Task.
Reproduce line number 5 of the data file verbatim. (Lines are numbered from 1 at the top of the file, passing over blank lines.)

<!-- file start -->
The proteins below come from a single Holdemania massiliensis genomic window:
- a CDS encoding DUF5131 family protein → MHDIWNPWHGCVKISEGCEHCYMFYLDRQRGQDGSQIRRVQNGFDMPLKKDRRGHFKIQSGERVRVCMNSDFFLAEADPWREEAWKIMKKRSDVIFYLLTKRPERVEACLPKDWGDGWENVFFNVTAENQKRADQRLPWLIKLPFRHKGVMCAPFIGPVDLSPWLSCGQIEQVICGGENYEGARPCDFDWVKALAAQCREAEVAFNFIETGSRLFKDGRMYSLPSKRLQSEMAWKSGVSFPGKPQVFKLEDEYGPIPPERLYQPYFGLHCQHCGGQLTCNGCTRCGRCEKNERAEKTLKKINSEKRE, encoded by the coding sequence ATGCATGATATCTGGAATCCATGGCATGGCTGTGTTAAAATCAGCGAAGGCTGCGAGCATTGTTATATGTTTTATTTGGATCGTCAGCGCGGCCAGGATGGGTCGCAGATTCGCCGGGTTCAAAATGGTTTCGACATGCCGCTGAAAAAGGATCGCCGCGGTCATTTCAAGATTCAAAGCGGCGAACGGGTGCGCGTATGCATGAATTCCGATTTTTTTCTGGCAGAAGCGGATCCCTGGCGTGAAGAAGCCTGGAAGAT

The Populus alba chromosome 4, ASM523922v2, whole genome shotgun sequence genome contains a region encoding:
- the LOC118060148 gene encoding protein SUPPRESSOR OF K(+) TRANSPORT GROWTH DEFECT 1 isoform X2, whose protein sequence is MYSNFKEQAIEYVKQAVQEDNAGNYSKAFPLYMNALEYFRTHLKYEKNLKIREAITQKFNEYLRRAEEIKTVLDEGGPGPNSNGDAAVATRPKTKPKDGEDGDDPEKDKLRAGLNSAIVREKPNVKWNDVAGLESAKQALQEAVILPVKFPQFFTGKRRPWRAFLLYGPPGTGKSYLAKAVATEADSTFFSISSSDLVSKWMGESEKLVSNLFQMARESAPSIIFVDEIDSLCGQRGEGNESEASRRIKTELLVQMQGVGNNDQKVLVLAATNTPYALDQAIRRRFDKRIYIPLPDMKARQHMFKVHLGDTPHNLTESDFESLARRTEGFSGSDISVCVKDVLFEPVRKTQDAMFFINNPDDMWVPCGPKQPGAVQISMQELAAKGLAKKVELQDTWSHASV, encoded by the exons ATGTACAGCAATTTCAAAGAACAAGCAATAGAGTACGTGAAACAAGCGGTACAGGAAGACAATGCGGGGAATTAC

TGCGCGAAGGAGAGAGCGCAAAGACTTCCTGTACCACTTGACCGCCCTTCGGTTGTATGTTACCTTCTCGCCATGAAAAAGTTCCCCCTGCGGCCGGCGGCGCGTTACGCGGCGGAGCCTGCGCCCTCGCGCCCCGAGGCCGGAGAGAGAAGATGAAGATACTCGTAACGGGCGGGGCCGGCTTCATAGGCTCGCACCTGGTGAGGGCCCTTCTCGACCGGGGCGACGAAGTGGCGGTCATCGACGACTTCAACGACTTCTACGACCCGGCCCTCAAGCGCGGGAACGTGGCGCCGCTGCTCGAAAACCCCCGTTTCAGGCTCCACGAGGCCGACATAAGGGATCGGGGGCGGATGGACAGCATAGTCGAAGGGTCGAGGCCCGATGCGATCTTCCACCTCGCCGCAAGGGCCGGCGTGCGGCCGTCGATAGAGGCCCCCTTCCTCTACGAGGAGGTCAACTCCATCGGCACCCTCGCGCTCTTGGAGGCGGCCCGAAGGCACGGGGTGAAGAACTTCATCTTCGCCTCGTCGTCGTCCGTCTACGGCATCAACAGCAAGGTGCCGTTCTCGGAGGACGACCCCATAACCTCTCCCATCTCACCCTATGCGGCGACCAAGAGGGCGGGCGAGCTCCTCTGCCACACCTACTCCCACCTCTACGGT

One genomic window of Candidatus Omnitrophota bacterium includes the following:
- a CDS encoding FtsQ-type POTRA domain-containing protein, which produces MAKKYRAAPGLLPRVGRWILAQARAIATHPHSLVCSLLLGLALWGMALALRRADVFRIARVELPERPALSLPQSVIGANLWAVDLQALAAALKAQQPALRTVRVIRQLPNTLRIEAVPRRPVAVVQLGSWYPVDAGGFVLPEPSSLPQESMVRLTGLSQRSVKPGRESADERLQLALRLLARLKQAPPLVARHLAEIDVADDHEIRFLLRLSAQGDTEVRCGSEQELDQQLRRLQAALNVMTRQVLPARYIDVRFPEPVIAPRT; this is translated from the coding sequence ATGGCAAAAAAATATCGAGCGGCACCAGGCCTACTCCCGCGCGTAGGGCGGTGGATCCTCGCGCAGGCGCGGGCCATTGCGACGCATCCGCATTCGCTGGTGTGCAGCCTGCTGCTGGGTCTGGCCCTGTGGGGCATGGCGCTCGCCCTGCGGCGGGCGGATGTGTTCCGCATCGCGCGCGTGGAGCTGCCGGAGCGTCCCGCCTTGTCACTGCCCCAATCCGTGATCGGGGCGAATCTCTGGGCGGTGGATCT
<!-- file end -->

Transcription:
TGCGCGAAGGAGAGAGCGCAAAGACTTCCTGTACCACTTGACCGCCCTTCGGTTGTATGTTACCTTCTCGCCATGAAAAAGTTCCCCCTGCGGCCGGCGGCGCGTTACGCGGCGGAGCCTGCGCCCTCGCGCCCCGAGGCCGGAGAGAGAAGATGAAGATACTCGTAACGGGCGGGGCCGGCTTCATAGGCTCGCACCTGGTGAGGGCCCTTCTCGACCGGGGCGACGAAGTGGCGGTCATCGACGACTTCAACGACTTCTACGACCCGGCCCTCAAGCGCGGGAACGTGGCGCCGCTGCTCGAAAACCCCCGTTTCAGGCTCCACGAGGCCGACATAAGGGATCGGGGGCGGATGGACAGCATAGTCGAAGGGTCGAGGCCCGATGCGATCTTCCACCTCGCCGCAAGGGCCGGCGTGCGGCCGTCGATAGAGGCCCCCTTCCTCTACGAGGAGGTCAACTCCATCGGCACCCTCGCGCTCTTGGAGGCGGCCCGAAGGCACGGGGTGAAGAACTTCATCTTCGCCTCGTCGTCGTCCGTCTACGGCATCAACAGCAAGGTGCCGTTCTCGGAGGACGACCCCATAACCTCTCCCATCTCACCCTATGCGGCGACCAAGAGGGCGGGCGAGCTCCTCTGCCACACCTACTCCCACCTCTACGGT